in his newspaper to the Germans as "Huns" or
"Bodies." He must merely have duplicated the
"order that was promulgated in the office of Sen
ator Hitchcock's hyphenated organ.
. A little tempest in a teapot is blowing up in
the Department of Agriculture over the inabil
ity of the bureau of farm management to get
out definite estimates of farm costs. It may
result in a disclosure of the wide variance be
tween theory and practice in the matter of pro
ducing food in America.
Trail of the Serpent
NO CALL FOR MANN.
Taking time- by the forelock, James R.
Mann has formally announced his candidacy
for speaker of the next house of representa
tives, which will be under republican control.
While it is a laudable ambition for any pub
lic man to aspire to this exalted position, in
recognition of long and meritorious service in
the ranks and as a promotion from the floor
leadership, there is no overpowering call for
Mann. But, on the contrary, his choice would
antagonize certain elements, necessary to the
continued success of the party. From this
standpoint we believe it would be a mistake
to give Mr. Mann the speakership, and it is a
mistake for him to ask it.
So far as The Bee is concerned, we would
prefer a western man for speaker and feel that
the west has a right to claim the place, because
it was the west that swung the majority of
the house back into the republican column.
We are free to say, however, that though from
a western state, Mr. Mann's activities and
tendencies are not in tune with the forward
looking sentiment of the party to which the
victory at the recent election is due. It must
above all be remembered that the west will be
needed again in 1920, to held congress and
help put a republican into the White House,
and that the west can be depended upon for
its support only if the party retains and
strengthens popular confidence in its progress
ive policies and constructive plans.
'' No one would believe the amazing story now
being told before the senate judiciary subcom-
' mittee if we had not been prepared for it by
previous disclosures of German intrigue. What
..we are now getting are details of the elaborate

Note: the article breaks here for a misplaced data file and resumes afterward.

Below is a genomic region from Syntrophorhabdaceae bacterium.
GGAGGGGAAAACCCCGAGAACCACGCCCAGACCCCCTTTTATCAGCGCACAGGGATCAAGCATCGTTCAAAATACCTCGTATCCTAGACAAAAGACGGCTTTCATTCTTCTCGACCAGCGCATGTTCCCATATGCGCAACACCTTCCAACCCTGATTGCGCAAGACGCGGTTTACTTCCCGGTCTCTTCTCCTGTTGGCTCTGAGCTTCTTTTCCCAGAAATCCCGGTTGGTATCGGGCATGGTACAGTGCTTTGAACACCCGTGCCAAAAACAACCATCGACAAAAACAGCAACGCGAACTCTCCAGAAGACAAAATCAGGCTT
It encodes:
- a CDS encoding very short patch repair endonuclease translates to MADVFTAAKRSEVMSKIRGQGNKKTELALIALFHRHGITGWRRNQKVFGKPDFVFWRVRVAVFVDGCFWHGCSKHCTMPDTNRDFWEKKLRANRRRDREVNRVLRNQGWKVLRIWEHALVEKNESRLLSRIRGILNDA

conspiracy hatched against ths peace of the
world by the German government in 1914. On
Friday it was established that the plans for a
world war were agreed upon before the murder
of the Austrian archduke, and that the devilish
, espoinage system was put into operation on a
great scale before the infamous ultimatum was
sent to Serbia.
The dispatch of 130 German propagandists to
this hemisphere on July 10 fits in with the recent
revelations of a meeting of the German crown
council on July 5. when the ultimatum to Serbia
was agreed upon ana me approximate aate or
.. the beginning of hostilities settled. Of special
:-t interest are the revelations of the propagandists
who landed in this country about the time war
was declared and continued to work until they
v were exposed or silenced by the entrance of
- the United States into the struggle.
It did not seem possible that much could be
added to the story of the labyrinth of intrigue of
which Count von Bernstorff was the hea'd, but
the intelligence department of the army is now
revealing, for the first time, its knowledge of
the activities of plotters and the relations of
' traitors and dupes of the kaiser in this country.
Two things stand out: In the early days of the
war the influence of these schemers was felt
everywhere. The terrorists who carried on their
campaign of incendiarism were actually less of
' a menace than the more subtle propagandists
who sought to poison American public opinion
and obstruct the dissemination of truth concern-
the war. Brooklyn Eagle,